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JavaScript Objects Tutorial

jamesqquick profile image James Q Quick ・4 min read

JavaScript objects are used everywhere, and to be successful with JavaScript you must understand them. In this article, let's walk through the basics of working with JavaScript objects.

What is a JavaScript Object

Objects in JavaScript consist of key/value pairs of any type, and they are similar to a Dictionaries in Python, HashMaps in Java, etc. Let's take a look!

Creating JavaScript Objects

Use {} to create an empty object.

const person = {};

You can also define an object with key/value pairs already included by using the object literal syntax. In this case, I'm creating an object with four properties: first, last, age, and email.

const person = {
    first: "James",
    last: "Quick",
    age: 28,
    email: "james@learnbuildteach.com"

Working with Object Properties

After creating an object with properties, you can access each property by using the dot notation. After your object you use a dot (.) followed by the name of the property you are looking for.

console.log(person.first); //"James"
console.log(person.last); //"Quick"
console.log(person.email); //"james@learnbuildteach.com"

Alternatively, you can use the following syntax by using brackets and the name of the property you are looking for inside of the brackets.

console.log(person['first']); //"James"
console.log(person['last']); //"Quick"
console.log(person['email']); //"james@learnbuildteach.com

With the "named notation" we just did, you can also pass in a variable. For example, if we create a variable with the value of "first", we can use that inside of the brackets to get that property.

const keyName = "first";

You can also used dot notation or named notation to update properties as well.

person.age = 29;
console.log(person.name); //"Jessica"
console.log(person.age); //"29

To delete a property from an object, you can call delete followed by the property you want to remove. After removing a property, it will return undefined when you try to access it.

delete person.age;
console.log(person.age); //undefined

Object Equality and Copying

Comparing objects for equality can be a bit tricky. It's important to understand that when you create an object, the variable itself is a pointer instead of the value itself. This point will point to an address in memory where the object is stored. Because of this, even if two objects have the same properties, they will not be considered equal, since the pointers are pointing to two different things.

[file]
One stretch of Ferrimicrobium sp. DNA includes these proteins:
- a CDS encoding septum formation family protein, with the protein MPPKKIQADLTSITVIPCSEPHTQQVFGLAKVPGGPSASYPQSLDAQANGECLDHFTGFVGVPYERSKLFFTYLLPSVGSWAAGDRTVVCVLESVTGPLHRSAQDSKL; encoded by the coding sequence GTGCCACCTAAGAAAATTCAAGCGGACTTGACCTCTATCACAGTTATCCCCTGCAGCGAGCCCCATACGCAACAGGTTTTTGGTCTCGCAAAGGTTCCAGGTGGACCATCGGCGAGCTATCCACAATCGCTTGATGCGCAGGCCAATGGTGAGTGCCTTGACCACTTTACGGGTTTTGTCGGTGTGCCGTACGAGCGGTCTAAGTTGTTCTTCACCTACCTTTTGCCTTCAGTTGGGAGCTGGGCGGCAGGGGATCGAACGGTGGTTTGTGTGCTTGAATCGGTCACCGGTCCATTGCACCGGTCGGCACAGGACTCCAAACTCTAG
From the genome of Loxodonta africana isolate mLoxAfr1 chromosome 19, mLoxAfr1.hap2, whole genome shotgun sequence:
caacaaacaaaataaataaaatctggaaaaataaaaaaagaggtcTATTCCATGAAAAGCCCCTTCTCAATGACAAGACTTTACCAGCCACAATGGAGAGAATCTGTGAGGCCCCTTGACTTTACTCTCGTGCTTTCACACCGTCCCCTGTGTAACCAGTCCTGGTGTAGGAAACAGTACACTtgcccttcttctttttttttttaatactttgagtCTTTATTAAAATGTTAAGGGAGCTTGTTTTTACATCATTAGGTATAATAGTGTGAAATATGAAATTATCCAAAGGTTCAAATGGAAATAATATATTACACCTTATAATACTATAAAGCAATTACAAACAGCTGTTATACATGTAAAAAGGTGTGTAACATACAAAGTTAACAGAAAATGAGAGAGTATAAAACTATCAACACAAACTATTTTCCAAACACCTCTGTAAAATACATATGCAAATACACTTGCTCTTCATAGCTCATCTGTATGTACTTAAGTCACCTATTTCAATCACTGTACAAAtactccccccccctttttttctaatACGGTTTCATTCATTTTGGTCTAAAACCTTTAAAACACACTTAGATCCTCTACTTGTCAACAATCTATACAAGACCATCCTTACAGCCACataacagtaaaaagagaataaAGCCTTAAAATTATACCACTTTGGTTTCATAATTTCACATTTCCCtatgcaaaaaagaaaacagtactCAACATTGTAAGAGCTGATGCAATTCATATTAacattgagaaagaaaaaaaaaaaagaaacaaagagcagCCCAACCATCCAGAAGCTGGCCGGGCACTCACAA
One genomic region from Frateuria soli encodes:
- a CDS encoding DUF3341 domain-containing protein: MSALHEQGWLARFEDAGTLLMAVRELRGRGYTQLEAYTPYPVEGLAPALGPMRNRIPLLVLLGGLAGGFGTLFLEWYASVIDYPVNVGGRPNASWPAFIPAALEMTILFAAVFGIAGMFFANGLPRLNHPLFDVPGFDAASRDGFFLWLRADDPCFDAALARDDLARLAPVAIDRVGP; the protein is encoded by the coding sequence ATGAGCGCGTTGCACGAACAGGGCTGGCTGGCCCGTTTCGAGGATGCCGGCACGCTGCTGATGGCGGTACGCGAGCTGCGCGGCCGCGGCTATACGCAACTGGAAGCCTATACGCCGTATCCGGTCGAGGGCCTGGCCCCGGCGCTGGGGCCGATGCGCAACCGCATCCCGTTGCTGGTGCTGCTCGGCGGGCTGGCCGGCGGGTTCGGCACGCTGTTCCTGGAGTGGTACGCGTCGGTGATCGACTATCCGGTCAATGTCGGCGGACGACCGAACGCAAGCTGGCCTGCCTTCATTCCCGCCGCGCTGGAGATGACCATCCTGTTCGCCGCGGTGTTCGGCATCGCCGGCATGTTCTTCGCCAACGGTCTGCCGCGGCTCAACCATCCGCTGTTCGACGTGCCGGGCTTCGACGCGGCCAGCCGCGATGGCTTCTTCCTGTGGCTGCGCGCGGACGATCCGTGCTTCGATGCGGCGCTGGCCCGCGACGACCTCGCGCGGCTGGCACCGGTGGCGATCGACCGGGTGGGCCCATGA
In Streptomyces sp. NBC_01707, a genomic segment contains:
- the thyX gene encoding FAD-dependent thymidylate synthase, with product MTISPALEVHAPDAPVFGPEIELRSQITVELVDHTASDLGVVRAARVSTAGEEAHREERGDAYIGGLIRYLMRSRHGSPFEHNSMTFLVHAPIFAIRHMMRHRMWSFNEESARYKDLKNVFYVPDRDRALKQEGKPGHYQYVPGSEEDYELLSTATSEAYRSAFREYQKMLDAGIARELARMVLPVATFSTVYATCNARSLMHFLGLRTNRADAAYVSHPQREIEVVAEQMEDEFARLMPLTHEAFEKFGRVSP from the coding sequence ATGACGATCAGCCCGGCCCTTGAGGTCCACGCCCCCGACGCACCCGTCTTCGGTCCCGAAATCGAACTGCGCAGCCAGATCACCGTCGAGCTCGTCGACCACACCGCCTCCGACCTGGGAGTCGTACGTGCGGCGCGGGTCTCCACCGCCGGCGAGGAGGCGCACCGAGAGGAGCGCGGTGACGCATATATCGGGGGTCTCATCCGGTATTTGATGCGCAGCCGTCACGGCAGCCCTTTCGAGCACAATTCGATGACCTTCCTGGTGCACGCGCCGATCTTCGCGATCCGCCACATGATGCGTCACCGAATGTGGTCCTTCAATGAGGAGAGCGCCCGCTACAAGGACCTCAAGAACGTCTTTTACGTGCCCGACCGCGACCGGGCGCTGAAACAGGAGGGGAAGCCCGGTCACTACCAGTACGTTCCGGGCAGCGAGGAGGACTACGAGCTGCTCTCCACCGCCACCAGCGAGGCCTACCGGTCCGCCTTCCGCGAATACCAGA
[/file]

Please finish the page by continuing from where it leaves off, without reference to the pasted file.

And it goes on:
const person1 = {

const person2 = {
    name: "James"

console.log(person1 == person2); //false

You could, however, assign one pointer to another pointer. In this case, both person objects (person1 and person2) point to the same object in memory so they are equal.

const person1 = {

const person2 = person1;
console.log(person1 == person2); //true

Remember, if two variables are pointing to the same object in memory, then changing the property of one will change the other one as well. Since both pointers are pointing to the same object, those changes are reflected in any other pointer to that object.

const person1 = {

const person2 = person1;

person2.name = "Bob";
console.log(person1.name); //"Bob"
console.log(person2.name); //"Bob"

Iterating Through an Object

The easiest way to iterate through key/value pairs of an object is to use a let...in loop. This will iterate through the keys, and you can use each key to get the associated value.

for(let key in person){
    console.log(`${key}: ${person[key]}`);

You can also get a list of the keys of an object by calling Object.getKeys(myObject);. Then you can use the let...of loop to iterate through that list of keys and do the same thing to get the appropriate value.

const keys = Object.keys(person);
console.log(keys); //["first", "last","age", "email"]
for(let key of keys){
    console.log(`${key}: ${person[key]}`)

ES6 Object Features

The Spread Operator is a really neat feature in ES6 JavaScript. It always you to make copies of objects in this case. Remember above that when we assigned person2 to person1, it meant that changes to the object were reflected in both. By using the Spread Operator, you can quickly make a true copy of an object.

const person3 = {

const person4 = {...person3};

person3 == person4; //false

There's also a fancy feature in ES6 called Object Destructuring. This allows you to quickly create variables associated with properties of an object. Without Object Destructuring, you would need to do this.

const person5 = {
    first: "James",
    last: "Quick",

const first = person5.first;
const last = person.last;

Now you can simply do this.

const {first, last} = person5; 

Lastly, if the name of the variable you want to use for a value in an object is the same as the key, you can simply type the variable name once. For example, instead of this.

const first = "James"
const person6 = {

You can do this.

const first = "James"
const person6 = {


Objects are an essential part of JavaScript and you'll use them constantly. It's worth taking some time to refresh how to work with them. Hopefully this helped!

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James Q Quick


James is a Developer, Speaker, and Teacher with a passion for Web Development, Tooling, and Design. He is engaged in the community and runs an online platform called "Learn. Build. Teach."


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